Decades of engineering preceded the milliseconds before this Honda was crashed

Hidden in crumpled metal, rippled hoods, shattered wheels, and smeared paint, Honda engineers have found order.

Order exists all around them, of course. The research and design center near Columbus, Ohio, coats cold office space with white paint and lots of sterile concrete, hard walls, and inanimate dummies. Every worker wears a white coat to work every day—engineers, managers, everyone, all the way up to Honda’s CEO in Japan—a workaday mentality for the automaker that permeates every facet of its carmaking. The walls are adorned with hoods signed by line workers. So are the meeting rooms where engineers pore over data gleaned from crashes, and the lives they’re trying to save in every car.

Order even exists in the sacrificial cars they crash test, almost one per day. Today’s victim: a pale yellow 2019 Honda Civic Coupe now scattered in chunks like onions, peppers, and mustard from Dirty Frank’s Hot Dog Palace down the interstate. It’s wrecked, broken, and heaps of parts are shoveled away, but engineers will learn from every bit.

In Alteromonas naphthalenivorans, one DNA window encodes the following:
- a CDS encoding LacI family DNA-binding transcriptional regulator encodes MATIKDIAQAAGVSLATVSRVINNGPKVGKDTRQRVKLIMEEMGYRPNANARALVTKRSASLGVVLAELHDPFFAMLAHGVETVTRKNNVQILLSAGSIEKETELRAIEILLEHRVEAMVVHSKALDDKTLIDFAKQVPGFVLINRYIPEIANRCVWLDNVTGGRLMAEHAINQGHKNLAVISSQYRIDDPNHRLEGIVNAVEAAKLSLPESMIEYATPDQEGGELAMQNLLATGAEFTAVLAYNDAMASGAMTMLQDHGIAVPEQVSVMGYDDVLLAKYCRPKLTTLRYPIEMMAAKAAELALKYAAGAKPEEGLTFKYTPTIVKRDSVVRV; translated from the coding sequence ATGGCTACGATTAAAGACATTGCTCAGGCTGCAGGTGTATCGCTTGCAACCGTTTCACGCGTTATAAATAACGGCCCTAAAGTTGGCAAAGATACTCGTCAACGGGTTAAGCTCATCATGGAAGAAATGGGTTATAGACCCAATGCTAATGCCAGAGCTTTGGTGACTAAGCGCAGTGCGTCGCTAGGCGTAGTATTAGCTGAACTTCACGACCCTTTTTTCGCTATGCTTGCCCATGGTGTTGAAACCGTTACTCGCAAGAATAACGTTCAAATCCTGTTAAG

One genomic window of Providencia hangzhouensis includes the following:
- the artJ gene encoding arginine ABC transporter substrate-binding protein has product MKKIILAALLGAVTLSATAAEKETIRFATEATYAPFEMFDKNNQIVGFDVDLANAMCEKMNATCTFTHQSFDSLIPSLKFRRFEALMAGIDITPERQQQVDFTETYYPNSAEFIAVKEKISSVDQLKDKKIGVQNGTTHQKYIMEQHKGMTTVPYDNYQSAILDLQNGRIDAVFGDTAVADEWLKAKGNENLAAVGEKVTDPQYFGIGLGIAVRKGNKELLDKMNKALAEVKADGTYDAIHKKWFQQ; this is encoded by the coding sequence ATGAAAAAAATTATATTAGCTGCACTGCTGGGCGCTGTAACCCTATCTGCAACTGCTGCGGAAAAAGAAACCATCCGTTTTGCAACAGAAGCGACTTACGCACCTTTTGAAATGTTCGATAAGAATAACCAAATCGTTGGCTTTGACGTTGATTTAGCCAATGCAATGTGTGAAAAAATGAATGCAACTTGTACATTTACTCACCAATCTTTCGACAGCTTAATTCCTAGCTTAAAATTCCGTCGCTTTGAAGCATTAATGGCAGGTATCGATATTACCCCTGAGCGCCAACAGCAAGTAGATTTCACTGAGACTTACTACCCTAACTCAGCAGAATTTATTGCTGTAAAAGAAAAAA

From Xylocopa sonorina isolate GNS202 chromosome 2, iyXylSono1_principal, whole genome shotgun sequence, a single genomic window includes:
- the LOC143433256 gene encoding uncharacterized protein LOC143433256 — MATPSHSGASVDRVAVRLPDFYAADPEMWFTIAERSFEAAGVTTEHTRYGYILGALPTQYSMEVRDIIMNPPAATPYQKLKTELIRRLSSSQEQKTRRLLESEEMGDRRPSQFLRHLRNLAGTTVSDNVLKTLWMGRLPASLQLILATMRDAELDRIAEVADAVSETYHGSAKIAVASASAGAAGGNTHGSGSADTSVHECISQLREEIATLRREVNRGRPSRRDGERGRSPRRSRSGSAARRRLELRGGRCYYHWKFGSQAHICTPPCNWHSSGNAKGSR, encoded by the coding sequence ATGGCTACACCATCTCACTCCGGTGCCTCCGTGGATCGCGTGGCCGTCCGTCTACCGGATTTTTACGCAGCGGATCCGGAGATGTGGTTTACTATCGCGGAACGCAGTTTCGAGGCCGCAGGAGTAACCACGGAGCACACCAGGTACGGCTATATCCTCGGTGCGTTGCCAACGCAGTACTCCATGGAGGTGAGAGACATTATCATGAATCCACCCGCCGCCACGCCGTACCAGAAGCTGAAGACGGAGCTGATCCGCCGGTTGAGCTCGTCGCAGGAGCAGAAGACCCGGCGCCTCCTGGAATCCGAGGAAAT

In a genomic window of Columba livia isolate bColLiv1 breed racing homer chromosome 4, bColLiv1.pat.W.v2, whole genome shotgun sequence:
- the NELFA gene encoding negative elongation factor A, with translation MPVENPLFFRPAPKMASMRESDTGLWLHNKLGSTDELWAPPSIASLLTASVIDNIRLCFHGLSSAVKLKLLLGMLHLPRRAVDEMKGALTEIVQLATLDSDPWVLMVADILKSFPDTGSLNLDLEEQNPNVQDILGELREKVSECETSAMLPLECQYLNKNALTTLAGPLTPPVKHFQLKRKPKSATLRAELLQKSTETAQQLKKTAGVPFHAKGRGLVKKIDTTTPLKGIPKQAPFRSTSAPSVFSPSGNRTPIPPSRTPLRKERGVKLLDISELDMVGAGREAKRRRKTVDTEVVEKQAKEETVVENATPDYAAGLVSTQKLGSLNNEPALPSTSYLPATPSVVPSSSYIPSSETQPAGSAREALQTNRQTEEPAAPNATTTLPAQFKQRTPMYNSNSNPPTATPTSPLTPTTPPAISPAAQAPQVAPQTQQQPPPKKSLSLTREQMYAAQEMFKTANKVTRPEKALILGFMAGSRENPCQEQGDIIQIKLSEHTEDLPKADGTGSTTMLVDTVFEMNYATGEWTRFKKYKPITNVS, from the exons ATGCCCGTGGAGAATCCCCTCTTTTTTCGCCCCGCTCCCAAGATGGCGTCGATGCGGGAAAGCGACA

The way the cars’ metal undulates, breaks and bends at 40 mph after it’s hurtled toward a 90-metric-ton wall that moves less than 1 millimeter after impact are all part of the automaker’s comprehensive testing schedule. What begins in computers, ends up in a scattered heap of plastic and wires, metal and glass, eventually.

Eric Heitkamp, a safety engineer at Honda, holds a part of the patents for the automakers’ newest airbags, which will debut on some of its cars beginning next year. A welcoming smile seeps past his thin beard when he talks about the forces at impact, monumental engineering, or lunch. His interest clearly is in the technology, but his results save lives—maybe yours. 

It may not be as sexy as a new engine or new body style, but Heitkamp’s role in how cars perform is just as critical—even if it’s not as visible. 

“Every person lost on the road is something we take personally, it’s something we take to work every day,” he said.

Honda safety demonstration

Honda safety demonstration

Honda safety demonstration

Honda safety demonstration

Honda safety demonstration

Every millisecond matters